H2O or plain old water is great for health. It’s great for our skin too, when ingested. Not so great when it’s on the outside of our face and body.
Water is the main culprit for dry skin. Frequent hand washing, hot showers and constant contact with water (especially soapy water) strip the natural oils from our face and body far quicker than anything else. Central or portable heating and the fireplace as well as cold winter winds contribute towards dry, wrinkly looking skin as well. With constant exposure to drying conditions, our skin is unable to retain the much needed moisture making it less supple and prone to cracking. Small cracks occur as fissures split and deepen. Sometimes this can cause bleeding too.
Dry cracking skin feels rough and bumpy. If you spot a patch of redness on the face, chances are that it will start flaking before long. The redness may even take on a purplish hue before cracking and bleeding.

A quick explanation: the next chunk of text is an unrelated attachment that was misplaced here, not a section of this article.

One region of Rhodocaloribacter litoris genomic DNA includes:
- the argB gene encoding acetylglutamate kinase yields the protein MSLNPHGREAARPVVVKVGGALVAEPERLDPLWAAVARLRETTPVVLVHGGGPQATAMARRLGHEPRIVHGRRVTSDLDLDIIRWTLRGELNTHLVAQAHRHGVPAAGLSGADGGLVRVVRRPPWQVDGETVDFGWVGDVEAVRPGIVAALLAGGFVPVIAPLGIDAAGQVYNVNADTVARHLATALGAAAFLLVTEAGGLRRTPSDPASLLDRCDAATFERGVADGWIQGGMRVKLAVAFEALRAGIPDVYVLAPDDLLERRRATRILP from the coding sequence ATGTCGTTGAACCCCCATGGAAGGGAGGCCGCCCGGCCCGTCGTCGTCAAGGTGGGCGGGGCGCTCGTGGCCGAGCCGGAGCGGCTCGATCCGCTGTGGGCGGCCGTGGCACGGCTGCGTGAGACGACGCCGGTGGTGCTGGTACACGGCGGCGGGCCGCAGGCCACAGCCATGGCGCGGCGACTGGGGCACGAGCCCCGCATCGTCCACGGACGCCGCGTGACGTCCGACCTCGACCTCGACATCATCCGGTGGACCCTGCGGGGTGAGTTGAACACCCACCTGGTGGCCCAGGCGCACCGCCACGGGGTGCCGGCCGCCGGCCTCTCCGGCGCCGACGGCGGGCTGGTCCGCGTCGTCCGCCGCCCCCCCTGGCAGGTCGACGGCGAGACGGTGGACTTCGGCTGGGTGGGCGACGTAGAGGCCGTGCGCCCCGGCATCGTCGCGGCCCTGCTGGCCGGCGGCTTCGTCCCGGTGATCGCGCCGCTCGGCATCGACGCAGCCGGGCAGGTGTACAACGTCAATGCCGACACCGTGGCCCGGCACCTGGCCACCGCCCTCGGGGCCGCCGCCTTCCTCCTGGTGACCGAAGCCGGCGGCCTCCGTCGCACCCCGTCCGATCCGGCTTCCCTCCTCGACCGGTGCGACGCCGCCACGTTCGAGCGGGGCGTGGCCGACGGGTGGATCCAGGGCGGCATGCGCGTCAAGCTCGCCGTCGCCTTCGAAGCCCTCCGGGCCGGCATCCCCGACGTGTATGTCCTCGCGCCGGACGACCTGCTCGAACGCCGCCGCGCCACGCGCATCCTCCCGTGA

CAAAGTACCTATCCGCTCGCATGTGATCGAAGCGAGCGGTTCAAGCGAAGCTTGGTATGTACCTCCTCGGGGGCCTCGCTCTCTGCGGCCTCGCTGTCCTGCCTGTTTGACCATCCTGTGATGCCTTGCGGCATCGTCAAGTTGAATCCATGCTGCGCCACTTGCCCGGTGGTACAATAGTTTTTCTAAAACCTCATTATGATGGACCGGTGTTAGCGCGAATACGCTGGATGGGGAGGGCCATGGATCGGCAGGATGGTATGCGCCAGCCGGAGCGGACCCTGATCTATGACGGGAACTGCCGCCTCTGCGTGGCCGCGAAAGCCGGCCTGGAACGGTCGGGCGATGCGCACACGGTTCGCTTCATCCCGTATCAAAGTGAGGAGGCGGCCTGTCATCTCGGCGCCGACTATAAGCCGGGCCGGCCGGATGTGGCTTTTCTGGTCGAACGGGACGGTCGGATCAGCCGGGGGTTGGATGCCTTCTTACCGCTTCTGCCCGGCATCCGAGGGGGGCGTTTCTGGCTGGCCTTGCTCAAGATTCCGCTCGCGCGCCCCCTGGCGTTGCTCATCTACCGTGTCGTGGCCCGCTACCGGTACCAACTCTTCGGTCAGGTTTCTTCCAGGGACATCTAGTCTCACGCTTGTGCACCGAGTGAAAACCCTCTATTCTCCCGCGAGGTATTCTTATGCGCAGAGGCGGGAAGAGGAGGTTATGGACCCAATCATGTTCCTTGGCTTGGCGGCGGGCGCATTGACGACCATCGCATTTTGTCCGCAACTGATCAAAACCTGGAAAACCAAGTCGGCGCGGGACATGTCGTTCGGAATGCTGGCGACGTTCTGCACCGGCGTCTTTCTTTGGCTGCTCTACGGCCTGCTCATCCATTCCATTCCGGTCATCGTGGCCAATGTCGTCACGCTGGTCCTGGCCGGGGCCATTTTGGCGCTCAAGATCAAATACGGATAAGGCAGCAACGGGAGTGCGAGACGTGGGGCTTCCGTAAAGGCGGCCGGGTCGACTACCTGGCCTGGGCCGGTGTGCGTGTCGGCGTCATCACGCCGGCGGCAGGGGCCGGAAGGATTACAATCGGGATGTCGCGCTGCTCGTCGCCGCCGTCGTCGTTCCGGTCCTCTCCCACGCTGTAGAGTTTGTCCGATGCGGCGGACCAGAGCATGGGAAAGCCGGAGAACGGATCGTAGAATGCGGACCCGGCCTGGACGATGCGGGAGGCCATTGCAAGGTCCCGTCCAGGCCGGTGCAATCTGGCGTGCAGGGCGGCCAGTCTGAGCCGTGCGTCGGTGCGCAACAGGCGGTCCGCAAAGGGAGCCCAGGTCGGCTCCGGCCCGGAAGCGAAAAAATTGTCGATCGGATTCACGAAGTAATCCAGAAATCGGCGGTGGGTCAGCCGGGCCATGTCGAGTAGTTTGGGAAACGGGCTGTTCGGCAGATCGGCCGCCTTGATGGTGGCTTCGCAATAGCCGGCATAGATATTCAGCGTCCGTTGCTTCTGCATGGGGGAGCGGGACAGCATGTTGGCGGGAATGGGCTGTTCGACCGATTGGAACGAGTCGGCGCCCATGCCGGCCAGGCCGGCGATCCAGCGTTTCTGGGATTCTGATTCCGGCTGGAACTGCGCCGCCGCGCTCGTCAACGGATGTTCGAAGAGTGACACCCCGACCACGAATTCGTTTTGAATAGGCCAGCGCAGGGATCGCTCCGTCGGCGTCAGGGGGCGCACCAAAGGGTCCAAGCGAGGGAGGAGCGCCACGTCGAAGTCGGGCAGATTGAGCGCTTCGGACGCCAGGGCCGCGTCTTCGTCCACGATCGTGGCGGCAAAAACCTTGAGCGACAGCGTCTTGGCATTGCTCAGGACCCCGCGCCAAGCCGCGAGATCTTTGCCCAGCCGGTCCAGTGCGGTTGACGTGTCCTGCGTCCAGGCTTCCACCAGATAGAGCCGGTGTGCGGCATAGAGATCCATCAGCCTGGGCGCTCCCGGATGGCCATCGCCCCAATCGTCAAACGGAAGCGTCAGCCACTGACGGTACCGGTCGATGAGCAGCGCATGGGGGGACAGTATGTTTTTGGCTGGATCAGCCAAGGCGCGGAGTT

People with skin conditions like eczema and psoriasis generally have it worse in winter. The cold wind coupled with aridity irritates the skin causing flare ups. You might also notice dandruff flakes and rosacea making an appearance too.
Unless you live in the tropics, using a humidifier will help to alleviate the aridity somewhat. Otherwise, try to have a warm shower instead of a hot one and have no more than one per day. Use soap minimally, preferably mild soap. Use bath oils or any other form of body oils directly onto skin and do not forget the all-important face moisturiser immediately. Use within three minutes of leaving the shower or washing your face to allow the moisturiser to seal the water in your skin.
There are four types of moisturisers and if you are unsure of what type works best for you, here’s a quick guide. But do remember there’s nothing like getting a skin diagnosis to determine what will work best for you.
These have the best ability to trap moisture in the skin but they feel greasy and heavy.
These still feel oily but less heavy. There are a variety of oils you can apply from baby oil, mineral oil (no, no, not your kitchen vegetable oil, although some cultures do use coconut oil on skin and hair) and golden almond oil. Oil moisturisers are best applied when the skin is still slightly damp.
You know what these are. Cream moisturisers are usually white-ish in colour and disappear into the skin without leaving too much of a greasy feeling.
These are the lightest of the moisturisers, mostly to protect the skin when there is more humidity in the air.